Published On: Mon, May 23rd, 2016

Remembering Our Fallen, Cherokee to observe Memorial Day 

SFC Clifford Long and SFC  Alva Brown lay a wreath in honor and memory of EBCI tribal members that were killed in action in WWI, WWII, Korea, and Vietnam during last year’s Memorial Day observance at the Yellowhill Veterans Cemetery. (SCOTT MCKIE B.P./One Feather)

SFC Clifford Long and SFC Alva Brown lay a wreath in honor and memory of EBCI tribal members that were killed in action in WWI, WWII, Korea, and Vietnam during last year’s Memorial Day observance at the Yellowhill Veterans Cemetery. (SCOTT MCKIE B.P./One Feather)

 

By LEW HARDING

 

Being buried with military honors is a ceremony deeply meaningful to the family and friends of a fallen warrior.  It is short, about eight to 10 minutes, and performed by a band of brothers and sisters who honor the sacrifice of the fallen and choose not to forget.  Words of sympathy and gratitude are spoken over a flag-draped coffin.  An honor guard fires rifles in a 21-gun salute.  The carefully-folded flag is presented to the grieving family followed by a prayer and the presentation of empty casings.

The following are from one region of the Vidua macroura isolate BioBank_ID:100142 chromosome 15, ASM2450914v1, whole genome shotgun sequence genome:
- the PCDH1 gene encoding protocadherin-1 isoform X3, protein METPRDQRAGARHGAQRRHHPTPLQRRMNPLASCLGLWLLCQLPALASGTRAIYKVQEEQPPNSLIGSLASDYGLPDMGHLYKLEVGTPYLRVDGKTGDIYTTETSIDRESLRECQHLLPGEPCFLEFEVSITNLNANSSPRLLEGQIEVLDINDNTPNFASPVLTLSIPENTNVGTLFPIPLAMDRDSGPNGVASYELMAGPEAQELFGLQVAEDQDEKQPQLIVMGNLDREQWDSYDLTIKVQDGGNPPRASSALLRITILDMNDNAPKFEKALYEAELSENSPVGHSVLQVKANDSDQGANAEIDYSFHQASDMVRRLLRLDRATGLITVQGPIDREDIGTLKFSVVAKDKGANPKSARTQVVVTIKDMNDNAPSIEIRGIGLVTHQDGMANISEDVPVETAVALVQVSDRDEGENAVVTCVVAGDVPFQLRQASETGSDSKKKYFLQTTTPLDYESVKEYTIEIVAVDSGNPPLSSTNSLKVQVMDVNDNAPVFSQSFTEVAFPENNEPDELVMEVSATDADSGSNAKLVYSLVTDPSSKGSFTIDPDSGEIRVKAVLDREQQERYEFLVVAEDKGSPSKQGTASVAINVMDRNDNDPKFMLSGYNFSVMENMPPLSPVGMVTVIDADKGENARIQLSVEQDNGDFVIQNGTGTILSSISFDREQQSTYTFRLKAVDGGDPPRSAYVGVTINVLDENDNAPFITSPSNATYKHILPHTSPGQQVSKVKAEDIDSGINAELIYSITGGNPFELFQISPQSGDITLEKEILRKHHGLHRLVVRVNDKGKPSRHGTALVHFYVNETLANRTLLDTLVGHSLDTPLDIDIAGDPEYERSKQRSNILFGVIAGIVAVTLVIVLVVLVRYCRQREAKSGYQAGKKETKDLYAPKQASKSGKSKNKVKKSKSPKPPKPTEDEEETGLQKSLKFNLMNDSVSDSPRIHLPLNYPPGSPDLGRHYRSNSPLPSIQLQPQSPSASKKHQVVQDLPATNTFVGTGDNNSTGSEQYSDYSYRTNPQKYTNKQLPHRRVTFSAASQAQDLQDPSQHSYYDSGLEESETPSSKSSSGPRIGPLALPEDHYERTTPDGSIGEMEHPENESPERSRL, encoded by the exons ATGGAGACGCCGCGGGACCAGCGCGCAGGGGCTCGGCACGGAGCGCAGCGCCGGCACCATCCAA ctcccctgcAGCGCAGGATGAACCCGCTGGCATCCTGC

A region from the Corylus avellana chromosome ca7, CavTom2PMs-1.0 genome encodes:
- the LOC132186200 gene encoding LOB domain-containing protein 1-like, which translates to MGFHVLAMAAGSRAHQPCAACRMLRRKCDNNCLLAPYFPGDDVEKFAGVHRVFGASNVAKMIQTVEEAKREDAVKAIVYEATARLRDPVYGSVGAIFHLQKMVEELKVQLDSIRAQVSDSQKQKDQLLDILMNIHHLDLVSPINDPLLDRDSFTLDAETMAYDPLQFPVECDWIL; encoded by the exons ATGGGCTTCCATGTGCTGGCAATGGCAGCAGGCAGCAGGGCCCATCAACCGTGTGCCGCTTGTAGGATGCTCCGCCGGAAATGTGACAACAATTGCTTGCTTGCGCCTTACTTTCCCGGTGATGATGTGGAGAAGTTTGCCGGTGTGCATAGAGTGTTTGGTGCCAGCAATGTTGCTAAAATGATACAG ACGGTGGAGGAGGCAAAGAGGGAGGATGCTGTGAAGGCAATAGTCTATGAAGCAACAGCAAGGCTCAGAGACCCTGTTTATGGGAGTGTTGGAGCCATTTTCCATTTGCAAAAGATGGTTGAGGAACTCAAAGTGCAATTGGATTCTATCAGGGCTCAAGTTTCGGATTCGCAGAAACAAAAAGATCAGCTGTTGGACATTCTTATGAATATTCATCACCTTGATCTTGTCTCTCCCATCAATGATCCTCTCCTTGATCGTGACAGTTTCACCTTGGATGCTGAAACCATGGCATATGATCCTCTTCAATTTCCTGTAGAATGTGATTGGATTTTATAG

Somehow, it is never enough.  For the families that have lost loved ones, every day is Memorial Day.  It is a day of remembrance honoring those who gave so much and who made the ultimate sacrifice so that we might be free.  On this day, let us all pause to remember the very high price of freedom.

We will do that as a community on Monday, May 30 at 11am at the Yellowhill Veterans Memorial Cemetery.  For those of us that remain, it is our duty to recognize and ensure that future generations remember and are inspired by their heroism in support of our country.  Walking in a Veterans Memorial Park while reflecting on all that was done for us is a very moving experience.  We do indeed owe them a debt we can never repay.

We grieve for the feelings of pain and loss in the families.  May we never take for granted the blessings that we have been given.  And, may we never again sacrifice one warrior in some politician’s trumped-up cause. Hearts can be healed, and the painful memories of Memorial Day can give way to forgiveness and love and joy and peace.  Let us renew our commitment to our fallen and to each other as we honor the memories of those who gave so much to pass the torch of freedom.

On Memorial Day, at 3pm local time, please join our fellow Americans in observing 60 seconds of silence.  This national Moment of Remembrance honors U.S. service members the world over who gave their lives in the line of duty.

 

Harding is the Commander of the Steve Youngdeer American Legion Post 143.